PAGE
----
- A new study from Simply Be revealed stark differences between the Victoria’s Secret Angels who have worn the Fantasy Bra and the average woman.
- There is a big difference between these Angels’ and average women’s appearances, bust sizes, dress sizes, and annual income.
- In November, Victoria’s Secret’s chief marketing officer Ed Razek said that the brand has no future plans to include transgender or “plus-size” models in the show.
The Victoria’s Secret Fashion Show is practically an institution in holiday TV programming, but lately, many people have been criticising the brand for its lack of diversity in models and Angels. And according to a new study, the Victoria’s Secret Angels are even more different from the average woman than you might have thought.
The study, which was conducted by United Kingdom clothing retailer Simply Be, compared the average US woman to the Angels chosen to wear the Fantasy Bra in the fashion show each year – an honour that’s carefully chosen before the show.
According to the research, most Angels stand at 5’10” tall, wear a size six dress, and wear a bra sized 32A to 32D. However, most average women stand at 5’4″ tall, wear a size 16 dress, and wear a bra sized 34DD to 36DD.
Angels tend to have blonde or brown hair while the average woman has brown or black hair. Although Angels have an average income of $US4 million a year, the CNBC reports that the average woman in the US earns between $US21,008 and $US41,600 annually.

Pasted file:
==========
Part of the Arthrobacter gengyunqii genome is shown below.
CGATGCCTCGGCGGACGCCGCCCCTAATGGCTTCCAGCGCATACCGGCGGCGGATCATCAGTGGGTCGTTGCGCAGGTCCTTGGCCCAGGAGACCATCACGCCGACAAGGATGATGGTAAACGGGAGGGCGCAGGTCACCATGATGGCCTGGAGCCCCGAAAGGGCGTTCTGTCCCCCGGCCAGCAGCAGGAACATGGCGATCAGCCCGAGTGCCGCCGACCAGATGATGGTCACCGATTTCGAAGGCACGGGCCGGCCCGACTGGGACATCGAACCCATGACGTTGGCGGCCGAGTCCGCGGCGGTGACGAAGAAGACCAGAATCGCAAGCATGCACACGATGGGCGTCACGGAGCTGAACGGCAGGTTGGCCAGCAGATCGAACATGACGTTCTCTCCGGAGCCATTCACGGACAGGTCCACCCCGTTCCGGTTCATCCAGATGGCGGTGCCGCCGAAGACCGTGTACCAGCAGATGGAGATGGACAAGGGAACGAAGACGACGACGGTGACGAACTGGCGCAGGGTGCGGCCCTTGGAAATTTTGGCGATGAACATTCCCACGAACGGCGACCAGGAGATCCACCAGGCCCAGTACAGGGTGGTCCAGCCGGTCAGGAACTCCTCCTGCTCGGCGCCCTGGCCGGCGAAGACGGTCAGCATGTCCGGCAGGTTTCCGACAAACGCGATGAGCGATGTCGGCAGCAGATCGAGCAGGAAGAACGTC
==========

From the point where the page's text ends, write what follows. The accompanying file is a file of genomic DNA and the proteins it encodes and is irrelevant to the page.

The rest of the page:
By comparing stats from the models who wore the Fantasy Bra over the fashion show’s 23-year history to the average woman, it’s evident that they don’t exactly represent the average woman who might be watching the show and buying Victoria’s Secret’s products.
But Victoria’s Secret doesn’t seem to have plans to change their Angel standards anytime soon
Despite criticism, Victoria’s Secret doesn’t seem to be planning to change the standard for their models anytime soon. In an interview with Vogue, chief marketing officer Ed Razek said they have no intentions of including a plus-size or transgender model in the show in the future, claiming that viewers weren’t interested when they tried to do a TV special for plus sizes in 2000.
“Shouldn’t you have transsexuals in the show? No. No, I don’t think we should,” Razek told Vogue. “Well, why not? Because the show is a fantasy. It’s a 42-minute entertainment special. That’s what it is. It is the only one of its kind in the world and any other fashion brand in the world would take it in a minute, including the competitors that are carping at us. And they carp at us because we’re the leader.”
Later, Razek apologised for his comments in a statement Victoria’s Secret released via Twitter, saying, “To be clear, we absolutely would cast a transgender model in our show. We’ve had transgender models come to castings … And like many others, they didn’t make it. But it was never about gender. I admire and respect their journey to embrace who they really are.”
Calls for body diversity in the show have become even more common in recent years and this year, model Robyn Lawley called for a boycott of the show on Instagram.
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Victoria’s Secret Fashion Show coverage here.
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